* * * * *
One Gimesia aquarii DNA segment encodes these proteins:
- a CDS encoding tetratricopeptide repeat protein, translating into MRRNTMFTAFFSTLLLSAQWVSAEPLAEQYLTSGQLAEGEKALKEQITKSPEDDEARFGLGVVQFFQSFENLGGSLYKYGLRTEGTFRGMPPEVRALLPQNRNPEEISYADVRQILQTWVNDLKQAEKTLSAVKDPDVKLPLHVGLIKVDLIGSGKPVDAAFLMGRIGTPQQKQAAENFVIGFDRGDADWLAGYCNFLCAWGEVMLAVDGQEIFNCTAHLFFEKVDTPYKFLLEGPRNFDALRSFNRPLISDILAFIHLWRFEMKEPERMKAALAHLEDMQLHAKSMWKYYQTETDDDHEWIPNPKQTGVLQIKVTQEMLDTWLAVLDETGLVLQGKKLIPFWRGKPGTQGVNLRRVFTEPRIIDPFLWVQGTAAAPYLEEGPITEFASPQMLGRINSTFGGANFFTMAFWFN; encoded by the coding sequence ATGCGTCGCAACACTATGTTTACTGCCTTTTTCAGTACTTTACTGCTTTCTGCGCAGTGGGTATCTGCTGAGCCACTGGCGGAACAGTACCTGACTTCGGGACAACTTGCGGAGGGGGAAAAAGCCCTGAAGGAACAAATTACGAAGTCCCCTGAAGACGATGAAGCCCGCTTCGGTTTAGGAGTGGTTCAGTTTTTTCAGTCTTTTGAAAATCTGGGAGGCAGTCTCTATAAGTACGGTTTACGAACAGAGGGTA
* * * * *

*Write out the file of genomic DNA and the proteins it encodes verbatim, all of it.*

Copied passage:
One Gimesia aquarii DNA segment encodes these proteins:
- a CDS encoding tetratricopeptide repeat protein, translating into MRRNTMFTAFFSTLLLSAQWVSAEPLAEQYLTSGQLAEGEKALKEQITKSPEDDEARFGLGVVQFFQSFENLGGSLYKYGLRTEGTFRGMPPEVRALLPQNRNPEEISYADVRQILQTWVNDLKQAEKTLSAVKDPDVKLPLHVGLIKVDLIGSGKPVDAAFLMGRIGTPQQKQAAENFVIGFDRGDADWLAGYCNFLCAWGEVMLAVDGQEIFNCTAHLFFEKVDTPYKFLLEGPRNFDALRSFNRPLISDILAFIHLWRFEMKEPERMKAALAHLEDMQLHAKSMWKYYQTETDDDHEWIPNPKQTGVLQIKVTQEMLDTWLAVLDETGLVLQGKKLIPFWRGKPGTQGVNLRRVFTEPRIIDPFLWVQGTAAAPYLEEGPITEFASPQMLGRINSTFGGANFFTMAFWFN; encoded by the coding sequence ATGCGTCGCAACACTATGTTTACTGCCTTTTTCAGTACTTTACTGCTTTCTGCGCAGTGGGTATCTGCTGAGCCACTGGCGGAACAGTACCTGACTTCGGGACAACTTGCGGAGGGGGAAAAAGCCCTGAAGGAACAAATTACGAAGTCCCCTGAAGACGATGAAGCCCGCTTCGGTTTAGGAGTGGTTCAGTTTTTTCAGTCTTTTGAAAATCTGGGAGGCAGTCTCTATAAGTACGGTTTACGAACAGAGGGTA